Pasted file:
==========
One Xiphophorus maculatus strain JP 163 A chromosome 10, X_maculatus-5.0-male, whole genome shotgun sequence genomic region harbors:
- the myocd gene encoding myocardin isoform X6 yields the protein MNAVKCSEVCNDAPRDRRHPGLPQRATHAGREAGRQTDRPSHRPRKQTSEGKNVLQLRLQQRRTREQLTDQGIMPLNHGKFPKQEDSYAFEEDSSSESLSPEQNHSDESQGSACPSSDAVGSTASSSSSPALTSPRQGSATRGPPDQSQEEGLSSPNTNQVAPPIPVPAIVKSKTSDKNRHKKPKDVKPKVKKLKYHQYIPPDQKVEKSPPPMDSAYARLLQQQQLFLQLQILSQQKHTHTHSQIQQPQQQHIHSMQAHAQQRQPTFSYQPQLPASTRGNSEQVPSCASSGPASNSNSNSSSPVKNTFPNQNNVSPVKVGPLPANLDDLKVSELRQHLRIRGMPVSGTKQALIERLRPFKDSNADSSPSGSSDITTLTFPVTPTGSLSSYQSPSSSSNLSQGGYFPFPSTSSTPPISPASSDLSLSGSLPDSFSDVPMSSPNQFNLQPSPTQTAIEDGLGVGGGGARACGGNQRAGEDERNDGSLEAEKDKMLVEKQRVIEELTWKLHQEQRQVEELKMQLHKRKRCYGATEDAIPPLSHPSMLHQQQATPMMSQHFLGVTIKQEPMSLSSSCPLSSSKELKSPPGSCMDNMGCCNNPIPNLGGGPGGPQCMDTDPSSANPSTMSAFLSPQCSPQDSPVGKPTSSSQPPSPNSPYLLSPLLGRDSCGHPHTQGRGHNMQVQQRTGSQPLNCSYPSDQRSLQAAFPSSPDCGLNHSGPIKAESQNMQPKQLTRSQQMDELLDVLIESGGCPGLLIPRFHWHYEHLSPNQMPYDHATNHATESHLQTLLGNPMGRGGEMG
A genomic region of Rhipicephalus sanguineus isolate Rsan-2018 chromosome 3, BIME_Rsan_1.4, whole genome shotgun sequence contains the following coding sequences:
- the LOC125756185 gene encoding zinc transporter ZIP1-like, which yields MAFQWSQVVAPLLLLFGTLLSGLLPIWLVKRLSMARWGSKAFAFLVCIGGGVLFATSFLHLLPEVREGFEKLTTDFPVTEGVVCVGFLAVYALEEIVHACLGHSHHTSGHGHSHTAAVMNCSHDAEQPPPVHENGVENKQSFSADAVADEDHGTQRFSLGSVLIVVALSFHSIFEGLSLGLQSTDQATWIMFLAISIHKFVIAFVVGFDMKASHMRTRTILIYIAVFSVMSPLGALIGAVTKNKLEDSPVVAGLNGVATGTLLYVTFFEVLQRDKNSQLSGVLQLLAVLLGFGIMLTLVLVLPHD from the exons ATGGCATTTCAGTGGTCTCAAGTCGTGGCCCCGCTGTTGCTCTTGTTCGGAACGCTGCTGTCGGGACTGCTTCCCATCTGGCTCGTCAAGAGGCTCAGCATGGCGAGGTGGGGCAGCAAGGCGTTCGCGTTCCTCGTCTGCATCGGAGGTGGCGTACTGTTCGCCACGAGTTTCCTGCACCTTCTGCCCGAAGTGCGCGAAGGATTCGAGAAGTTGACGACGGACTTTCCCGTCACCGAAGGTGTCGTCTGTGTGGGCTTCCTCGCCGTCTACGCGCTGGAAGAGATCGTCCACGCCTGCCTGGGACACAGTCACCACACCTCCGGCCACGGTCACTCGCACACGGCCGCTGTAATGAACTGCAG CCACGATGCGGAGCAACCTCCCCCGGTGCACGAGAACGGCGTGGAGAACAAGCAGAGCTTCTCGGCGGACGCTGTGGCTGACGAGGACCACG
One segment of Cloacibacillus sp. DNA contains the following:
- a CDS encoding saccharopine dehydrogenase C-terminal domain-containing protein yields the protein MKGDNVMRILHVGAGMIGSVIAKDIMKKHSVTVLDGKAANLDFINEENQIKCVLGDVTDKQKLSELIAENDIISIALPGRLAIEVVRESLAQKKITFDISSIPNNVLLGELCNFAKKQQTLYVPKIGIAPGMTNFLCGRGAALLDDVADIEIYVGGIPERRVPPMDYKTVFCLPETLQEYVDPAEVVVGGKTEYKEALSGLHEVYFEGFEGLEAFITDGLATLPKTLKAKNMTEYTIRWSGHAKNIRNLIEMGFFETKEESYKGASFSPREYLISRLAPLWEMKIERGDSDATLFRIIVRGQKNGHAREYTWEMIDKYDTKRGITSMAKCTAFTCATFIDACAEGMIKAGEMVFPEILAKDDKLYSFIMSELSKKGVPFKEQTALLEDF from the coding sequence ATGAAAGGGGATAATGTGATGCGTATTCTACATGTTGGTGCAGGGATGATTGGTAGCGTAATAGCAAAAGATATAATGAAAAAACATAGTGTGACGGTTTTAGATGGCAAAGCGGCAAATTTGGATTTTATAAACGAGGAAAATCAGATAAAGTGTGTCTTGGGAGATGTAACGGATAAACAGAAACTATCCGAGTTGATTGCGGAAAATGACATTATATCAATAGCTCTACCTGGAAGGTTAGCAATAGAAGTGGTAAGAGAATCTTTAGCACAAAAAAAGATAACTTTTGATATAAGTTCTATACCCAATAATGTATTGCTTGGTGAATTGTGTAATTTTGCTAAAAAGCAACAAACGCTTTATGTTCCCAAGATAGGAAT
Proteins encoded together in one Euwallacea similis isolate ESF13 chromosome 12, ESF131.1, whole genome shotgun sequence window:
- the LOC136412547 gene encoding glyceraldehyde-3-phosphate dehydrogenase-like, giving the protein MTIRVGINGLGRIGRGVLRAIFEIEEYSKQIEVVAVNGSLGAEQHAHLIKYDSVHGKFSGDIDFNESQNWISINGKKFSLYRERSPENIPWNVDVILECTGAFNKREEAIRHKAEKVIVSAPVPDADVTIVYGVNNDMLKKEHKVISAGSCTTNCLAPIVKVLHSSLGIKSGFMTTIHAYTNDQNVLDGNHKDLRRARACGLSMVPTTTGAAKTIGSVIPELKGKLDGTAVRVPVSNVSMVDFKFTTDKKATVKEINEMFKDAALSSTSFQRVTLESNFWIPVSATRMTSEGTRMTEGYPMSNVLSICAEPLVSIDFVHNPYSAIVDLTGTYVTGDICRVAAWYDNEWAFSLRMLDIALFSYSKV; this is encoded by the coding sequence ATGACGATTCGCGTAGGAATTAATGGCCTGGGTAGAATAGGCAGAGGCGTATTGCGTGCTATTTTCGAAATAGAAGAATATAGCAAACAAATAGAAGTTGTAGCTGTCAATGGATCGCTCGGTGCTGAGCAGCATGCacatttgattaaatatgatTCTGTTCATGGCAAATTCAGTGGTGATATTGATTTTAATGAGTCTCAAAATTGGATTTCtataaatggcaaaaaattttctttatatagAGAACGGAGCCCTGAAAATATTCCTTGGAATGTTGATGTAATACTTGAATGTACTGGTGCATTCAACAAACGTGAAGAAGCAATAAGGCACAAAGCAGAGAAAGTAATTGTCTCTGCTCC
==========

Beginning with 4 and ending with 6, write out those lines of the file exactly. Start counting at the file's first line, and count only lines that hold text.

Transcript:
- the LOC125756185 gene encoding zinc transporter ZIP1-like, which yields MAFQWSQVVAPLLLLFGTLLSGLLPIWLVKRLSMARWGSKAFAFLVCIGGGVLFATSFLHLLPEVREGFEKLTTDFPVTEGVVCVGFLAVYALEEIVHACLGHSHHTSGHGHSHTAAVMNCSHDAEQPPPVHENGVENKQSFSADAVADEDHGTQRFSLGSVLIVVALSFHSIFEGLSLGLQSTDQATWIMFLAISIHKFVIAFVVGFDMKASHMRTRTILIYIAVFSVMSPLGALIGAVTKNKLEDSPVVAGLNGVATGTLLYVTFFEVLQRDKNSQLSGVLQLLAVLLGFGIMLTLVLVLPHD from the exons ATGGCATTTCAGTGGTCTCAAGTCGTGGCCCCGCTGTTGCTCTTGTTCGGAACGCTGCTGTCGGGACTGCTTCCCATCTGGCTCGTCAAGAGGCTCAGCATGGCGAGGTGGGGCAGCAAGGCGTTCGCGTTCCTCGTCTGCATCGGAGGTGGCGTACTGTTCGCCACGAGTTTCCTGCACCTTCTGCCCGAAGTGCGCGAAGGATTCGAGAAGTTGACGACGGACTTTCCCGTCACCGAAGGTGTCGTCTGTGTGGGCTTCCTCGCCGTCTACGCGCTGGAAGAGATCGTCCACGCCTGCCTGGGACACAGTCACCACACCTCCGGCCACGGTCACTCGCACACGGCCGCTGTAATGAACTGCAG CCACGATGCGGAGCAACCTCCCCCGGTGCACGAGAACGGCGTGGAGAACAAGCAGAGCTTCTCGGCGGACGCTGTGGCTGACGAGGACCACG
One segment of Cloacibacillus sp. DNA contains the following:
- a CDS encoding saccharopine dehydrogenase C-terminal domain-containing protein yields the protein MKGDNVMRILHVGAGMIGSVIAKDIMKKHSVTVLDGKAANLDFINEENQIKCVLGDVTDKQKLSELIAENDIISIALPGRLAIEVVRESLAQKKITFDISSIPNNVLLGELCNFAKKQQTLYVPKIGIAPGMTNFLCGRGAALLDDVADIEIYVGGIPERRVPPMDYKTVFCLPETLQEYVDPAEVVVGGKTEYKEALSGLHEVYFEGFEGLEAFITDGLATLPKTLKAKNMTEYTIRWSGHAKNIRNLIEMGFFETKEESYKGASFSPREYLISRLAPLWEMKIERGDSDATLFRIIVRGQKNGHAREYTWEMIDKYDTKRGITSMAKCTAFTCATFIDACAEGMIKAGEMVFPEILAKDDKLYSFIMSELSKKGVPFKEQTALLEDF from the coding sequence ATGAAAGGGGATAATGTGATGCGTATTCTACATGTTGGTGCAGGGATGATTGGTAGCGTAATAGCAAAAGATATAATGAAAAAACATAGTGTGACGGTTTTAGATGGCAAAGCGGCAAATTTGGATTTTATAAACGAGGAAAATCAGATAAAGTGTGTCTTGGGAGATGTAACGGATAAACAGAAACTATCCGAGTTGATTGCGGAAAATGACATTATATCAATAGCTCTACCTGGAAGGTTAGCAATAGAAGTGGTAAGAGAATCTTTAGCACAAAAAAAGATAACTTTTGATATAAGTTCTATACCCAATAATGTATTGCTTGGTGAATTGTGTAATTTTGCTAAAAAGCAACAAACGCTTTATGTTCCCAAGATAGGAAT